Clarence Greenwood, a.k.a. Citizen Cope, doesn't like to write about current events. It's never been his source for creativity.
"I like to write about the human condition," Cope said during a recent phone interview. "I like to somehow express what I'm feeling at that point. I've said some things in songs that have come frighteningly true. My songs can be meant for different people and periods of time and different struggles. It's about struggle but also perseverance."
That approach comes at a time of great economic strife. On Cope's fourth record, the recently released Rainwater LP
, even he seems to dance around the edges of commentary, as on opening track "Keep Askin'" ("There comes a time and a place / When you kind of mind living / Day to day when / Country to country / And state to state where / They all got their leaders / Who all push their weight").
Ultimately, Cope hopes his listeners find assuagement in his music.
"The songs help me out a lot," he says. "They give me solace. That's one of the reasons I started doing it. It made me feel better. Hopefully that rubs off on somebody else."
Prior to the release of the freshly funky folk of The Rainwater LP
, Cope hadn't issued any new music since 2006's Every Waking Moment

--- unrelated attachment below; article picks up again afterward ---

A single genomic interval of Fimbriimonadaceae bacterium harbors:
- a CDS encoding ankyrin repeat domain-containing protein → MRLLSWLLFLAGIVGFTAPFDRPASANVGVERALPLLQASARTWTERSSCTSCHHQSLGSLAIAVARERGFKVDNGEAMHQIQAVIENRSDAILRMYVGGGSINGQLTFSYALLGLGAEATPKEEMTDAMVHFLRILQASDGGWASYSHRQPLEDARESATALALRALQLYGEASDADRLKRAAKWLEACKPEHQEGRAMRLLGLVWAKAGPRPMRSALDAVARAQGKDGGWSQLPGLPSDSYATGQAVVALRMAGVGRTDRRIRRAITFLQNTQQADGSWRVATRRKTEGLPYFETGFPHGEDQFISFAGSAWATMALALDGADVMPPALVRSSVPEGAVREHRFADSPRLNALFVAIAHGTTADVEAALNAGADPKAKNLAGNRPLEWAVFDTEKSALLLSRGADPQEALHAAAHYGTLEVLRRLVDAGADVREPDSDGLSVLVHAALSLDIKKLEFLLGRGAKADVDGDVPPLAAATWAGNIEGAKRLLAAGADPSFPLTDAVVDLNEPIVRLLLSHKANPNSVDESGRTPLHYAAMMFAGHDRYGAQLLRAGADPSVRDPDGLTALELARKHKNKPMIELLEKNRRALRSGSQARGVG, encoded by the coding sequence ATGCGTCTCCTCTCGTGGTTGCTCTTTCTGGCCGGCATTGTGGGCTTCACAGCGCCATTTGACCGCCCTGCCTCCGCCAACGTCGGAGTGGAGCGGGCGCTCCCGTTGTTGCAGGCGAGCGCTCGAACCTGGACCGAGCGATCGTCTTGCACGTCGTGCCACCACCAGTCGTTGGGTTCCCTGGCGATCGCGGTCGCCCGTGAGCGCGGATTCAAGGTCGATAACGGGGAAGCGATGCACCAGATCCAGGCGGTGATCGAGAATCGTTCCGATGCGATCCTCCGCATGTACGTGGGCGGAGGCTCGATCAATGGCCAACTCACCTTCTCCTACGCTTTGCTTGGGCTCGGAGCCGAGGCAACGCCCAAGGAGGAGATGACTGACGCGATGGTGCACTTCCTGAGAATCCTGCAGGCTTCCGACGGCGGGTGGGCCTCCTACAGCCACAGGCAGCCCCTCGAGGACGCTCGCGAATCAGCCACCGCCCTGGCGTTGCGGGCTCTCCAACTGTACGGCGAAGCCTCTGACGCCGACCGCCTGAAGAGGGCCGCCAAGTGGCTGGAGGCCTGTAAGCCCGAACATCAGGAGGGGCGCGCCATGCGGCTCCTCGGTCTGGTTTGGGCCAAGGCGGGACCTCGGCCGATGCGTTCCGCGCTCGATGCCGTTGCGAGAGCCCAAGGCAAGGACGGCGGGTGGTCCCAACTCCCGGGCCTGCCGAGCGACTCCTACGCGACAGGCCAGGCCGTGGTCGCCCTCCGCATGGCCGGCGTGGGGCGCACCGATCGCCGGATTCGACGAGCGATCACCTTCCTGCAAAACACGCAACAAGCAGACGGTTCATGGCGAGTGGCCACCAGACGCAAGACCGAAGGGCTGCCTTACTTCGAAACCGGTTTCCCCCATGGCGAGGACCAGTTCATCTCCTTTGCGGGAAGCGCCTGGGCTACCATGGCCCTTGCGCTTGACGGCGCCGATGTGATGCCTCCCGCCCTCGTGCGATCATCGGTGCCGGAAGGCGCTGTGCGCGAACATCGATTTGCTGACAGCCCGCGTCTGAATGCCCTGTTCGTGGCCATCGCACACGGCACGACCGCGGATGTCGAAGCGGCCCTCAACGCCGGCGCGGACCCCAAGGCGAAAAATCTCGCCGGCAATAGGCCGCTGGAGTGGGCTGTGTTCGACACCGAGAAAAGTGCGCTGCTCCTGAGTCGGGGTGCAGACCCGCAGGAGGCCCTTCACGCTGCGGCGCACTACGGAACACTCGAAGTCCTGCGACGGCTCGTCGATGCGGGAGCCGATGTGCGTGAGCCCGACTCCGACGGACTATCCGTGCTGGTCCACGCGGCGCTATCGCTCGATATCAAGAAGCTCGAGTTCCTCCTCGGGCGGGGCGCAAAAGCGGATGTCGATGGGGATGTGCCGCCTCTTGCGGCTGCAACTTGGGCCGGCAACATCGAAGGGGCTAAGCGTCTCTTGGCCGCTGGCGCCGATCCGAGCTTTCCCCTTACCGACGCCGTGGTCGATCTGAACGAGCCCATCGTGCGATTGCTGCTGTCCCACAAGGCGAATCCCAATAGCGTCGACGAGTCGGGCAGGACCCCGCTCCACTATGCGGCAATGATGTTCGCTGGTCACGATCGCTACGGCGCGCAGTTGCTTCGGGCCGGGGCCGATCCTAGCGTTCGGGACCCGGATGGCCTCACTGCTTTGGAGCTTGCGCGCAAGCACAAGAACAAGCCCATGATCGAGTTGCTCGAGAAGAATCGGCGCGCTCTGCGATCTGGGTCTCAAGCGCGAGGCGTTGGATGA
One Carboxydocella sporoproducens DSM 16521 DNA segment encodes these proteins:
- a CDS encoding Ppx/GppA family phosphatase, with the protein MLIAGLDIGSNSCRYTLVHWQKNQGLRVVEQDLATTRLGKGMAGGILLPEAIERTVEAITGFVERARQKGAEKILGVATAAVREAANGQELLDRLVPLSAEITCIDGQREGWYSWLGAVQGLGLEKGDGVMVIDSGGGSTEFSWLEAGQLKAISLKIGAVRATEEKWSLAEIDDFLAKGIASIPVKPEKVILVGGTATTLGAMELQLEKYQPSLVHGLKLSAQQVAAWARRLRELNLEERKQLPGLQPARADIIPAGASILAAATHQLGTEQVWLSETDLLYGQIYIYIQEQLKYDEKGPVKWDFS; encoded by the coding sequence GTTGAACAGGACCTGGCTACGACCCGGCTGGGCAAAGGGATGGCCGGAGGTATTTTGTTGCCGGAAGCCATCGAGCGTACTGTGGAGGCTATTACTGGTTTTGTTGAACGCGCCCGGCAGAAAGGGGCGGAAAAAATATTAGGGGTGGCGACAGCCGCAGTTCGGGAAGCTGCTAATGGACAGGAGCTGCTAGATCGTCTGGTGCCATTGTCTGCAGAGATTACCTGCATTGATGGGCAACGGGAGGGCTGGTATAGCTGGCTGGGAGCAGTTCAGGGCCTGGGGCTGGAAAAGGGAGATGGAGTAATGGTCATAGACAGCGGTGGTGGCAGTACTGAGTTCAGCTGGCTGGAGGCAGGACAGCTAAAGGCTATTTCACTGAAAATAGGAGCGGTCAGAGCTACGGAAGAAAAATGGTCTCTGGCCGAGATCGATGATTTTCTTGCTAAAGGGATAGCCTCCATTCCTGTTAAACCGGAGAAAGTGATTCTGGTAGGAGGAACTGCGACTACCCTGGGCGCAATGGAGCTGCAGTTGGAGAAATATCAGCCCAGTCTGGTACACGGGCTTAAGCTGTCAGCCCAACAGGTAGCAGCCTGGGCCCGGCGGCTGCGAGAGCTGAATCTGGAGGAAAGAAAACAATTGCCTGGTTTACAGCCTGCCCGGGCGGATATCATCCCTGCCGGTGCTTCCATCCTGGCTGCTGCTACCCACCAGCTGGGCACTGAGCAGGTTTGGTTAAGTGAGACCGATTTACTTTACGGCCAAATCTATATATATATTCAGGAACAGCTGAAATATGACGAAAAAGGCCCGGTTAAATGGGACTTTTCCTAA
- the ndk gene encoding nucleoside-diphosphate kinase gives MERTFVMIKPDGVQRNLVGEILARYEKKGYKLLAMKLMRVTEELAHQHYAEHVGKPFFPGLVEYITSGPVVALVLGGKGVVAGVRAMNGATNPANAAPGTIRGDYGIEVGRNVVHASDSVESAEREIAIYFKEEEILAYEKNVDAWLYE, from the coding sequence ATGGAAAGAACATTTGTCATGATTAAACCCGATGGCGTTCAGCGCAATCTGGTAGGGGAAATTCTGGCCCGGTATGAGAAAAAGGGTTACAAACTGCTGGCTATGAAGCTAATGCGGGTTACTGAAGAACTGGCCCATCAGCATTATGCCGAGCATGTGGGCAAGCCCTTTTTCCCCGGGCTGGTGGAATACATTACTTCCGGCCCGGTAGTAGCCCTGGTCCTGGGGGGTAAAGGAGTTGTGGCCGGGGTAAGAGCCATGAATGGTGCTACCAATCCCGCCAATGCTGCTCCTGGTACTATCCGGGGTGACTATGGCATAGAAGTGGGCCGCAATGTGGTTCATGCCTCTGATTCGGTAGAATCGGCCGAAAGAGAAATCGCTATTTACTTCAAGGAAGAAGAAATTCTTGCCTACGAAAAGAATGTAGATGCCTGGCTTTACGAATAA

. As he explains, the first two years of that interval were spent touring. Last year was devoted to creating what would become The Rainwater LP.
"It's kind of hard to get inspired while you're touring," Cope says. "Inspiration is a collective thing that happens over your life. You evolve as a songwriter. For each album you're making a statement for that time as well as you can."
One statement Citizen Cope is making this time is his independence as an artist. His first three records were released on three labels - his self-titled debut on Dreamworks, The Clarence Greenwood Recordings
on Arista and Every Waking Moment
on RCA. An initial contract with Capitol Records yielded an album titled Shotguns
that was never released.
Issuing The Rainwater LP
on his own RainWater Recordings proved to be "a lot less stressful, a lot fewer hands in the thing," says the Memphis-bred, DC-raised and Brooklyn-based musician.
"A lot less money in my pocket," Cope says with a laugh.
Still, he was determined to stay the same course on this collection that he had established previously.
"I made the record like I made all the other ones," Cope says. "I spent as much money if not more on this album. I still used the best studios I could find and the best players and didn't ask them for reduced rates. I just wanted to continue how I was doing it on a major. The other part of it is just trying to set a precedent for continuing to be inspired and make good records. All the rest is going to follow."